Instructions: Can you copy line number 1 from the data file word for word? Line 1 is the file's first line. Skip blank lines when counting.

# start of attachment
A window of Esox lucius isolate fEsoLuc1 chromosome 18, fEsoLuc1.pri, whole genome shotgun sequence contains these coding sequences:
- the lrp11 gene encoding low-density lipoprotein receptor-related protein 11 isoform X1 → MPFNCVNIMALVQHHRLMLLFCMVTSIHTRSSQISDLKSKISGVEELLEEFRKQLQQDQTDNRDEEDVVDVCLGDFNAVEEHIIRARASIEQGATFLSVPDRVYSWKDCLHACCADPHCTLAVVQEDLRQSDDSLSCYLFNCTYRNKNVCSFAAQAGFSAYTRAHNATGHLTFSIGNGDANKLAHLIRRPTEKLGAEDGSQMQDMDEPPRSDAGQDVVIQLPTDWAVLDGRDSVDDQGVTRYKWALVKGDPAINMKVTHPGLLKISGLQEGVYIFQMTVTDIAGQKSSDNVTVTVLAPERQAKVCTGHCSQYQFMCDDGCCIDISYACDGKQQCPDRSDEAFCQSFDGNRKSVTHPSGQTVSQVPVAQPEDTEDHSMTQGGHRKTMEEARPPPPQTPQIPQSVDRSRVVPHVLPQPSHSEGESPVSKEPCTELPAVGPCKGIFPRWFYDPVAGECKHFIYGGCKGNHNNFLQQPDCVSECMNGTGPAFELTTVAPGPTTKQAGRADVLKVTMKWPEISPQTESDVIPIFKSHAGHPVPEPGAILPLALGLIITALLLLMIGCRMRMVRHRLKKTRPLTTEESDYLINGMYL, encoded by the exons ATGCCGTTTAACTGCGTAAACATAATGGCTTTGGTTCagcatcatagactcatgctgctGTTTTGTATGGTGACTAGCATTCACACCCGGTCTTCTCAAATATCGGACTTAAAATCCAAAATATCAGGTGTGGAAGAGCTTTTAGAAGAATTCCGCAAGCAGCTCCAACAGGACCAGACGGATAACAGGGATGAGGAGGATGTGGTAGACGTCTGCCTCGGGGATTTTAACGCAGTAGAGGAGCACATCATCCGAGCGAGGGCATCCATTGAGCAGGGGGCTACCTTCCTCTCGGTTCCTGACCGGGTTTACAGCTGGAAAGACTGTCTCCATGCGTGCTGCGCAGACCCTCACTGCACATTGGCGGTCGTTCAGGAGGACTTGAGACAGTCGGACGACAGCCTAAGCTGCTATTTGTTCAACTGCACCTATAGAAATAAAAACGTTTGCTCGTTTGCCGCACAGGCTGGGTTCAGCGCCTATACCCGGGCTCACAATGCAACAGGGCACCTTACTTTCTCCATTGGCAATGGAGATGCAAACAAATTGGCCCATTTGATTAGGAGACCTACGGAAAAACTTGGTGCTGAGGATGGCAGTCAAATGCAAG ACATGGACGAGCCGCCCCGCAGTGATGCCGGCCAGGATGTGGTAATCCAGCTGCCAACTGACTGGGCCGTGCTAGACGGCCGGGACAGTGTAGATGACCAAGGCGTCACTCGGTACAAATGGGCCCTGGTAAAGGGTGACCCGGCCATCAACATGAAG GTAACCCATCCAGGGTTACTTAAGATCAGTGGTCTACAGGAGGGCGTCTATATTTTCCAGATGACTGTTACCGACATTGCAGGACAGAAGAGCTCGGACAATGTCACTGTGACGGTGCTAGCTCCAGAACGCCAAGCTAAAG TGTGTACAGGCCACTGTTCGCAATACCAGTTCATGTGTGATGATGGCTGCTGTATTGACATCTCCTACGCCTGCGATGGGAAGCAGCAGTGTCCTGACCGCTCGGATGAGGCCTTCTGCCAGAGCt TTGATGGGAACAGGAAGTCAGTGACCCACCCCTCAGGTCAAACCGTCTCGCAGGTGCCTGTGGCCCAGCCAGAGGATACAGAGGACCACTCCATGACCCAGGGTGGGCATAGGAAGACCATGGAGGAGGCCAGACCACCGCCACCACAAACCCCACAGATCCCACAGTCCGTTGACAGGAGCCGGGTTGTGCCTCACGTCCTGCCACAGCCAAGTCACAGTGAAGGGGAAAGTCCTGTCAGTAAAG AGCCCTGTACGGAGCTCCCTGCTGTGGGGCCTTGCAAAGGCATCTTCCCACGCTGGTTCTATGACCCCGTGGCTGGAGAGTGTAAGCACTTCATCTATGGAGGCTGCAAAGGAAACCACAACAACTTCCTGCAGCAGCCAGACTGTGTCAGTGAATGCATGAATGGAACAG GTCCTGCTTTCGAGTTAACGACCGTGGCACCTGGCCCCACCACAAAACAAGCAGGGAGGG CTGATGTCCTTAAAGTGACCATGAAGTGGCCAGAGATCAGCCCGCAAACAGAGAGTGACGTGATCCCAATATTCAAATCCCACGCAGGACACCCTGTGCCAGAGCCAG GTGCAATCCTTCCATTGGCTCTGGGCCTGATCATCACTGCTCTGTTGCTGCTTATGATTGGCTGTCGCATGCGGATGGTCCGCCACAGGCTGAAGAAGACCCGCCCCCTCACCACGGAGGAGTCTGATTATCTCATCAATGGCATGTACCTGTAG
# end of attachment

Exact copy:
A window of Esox lucius isolate fEsoLuc1 chromosome 18, fEsoLuc1.pri, whole genome shotgun sequence contains these coding sequences: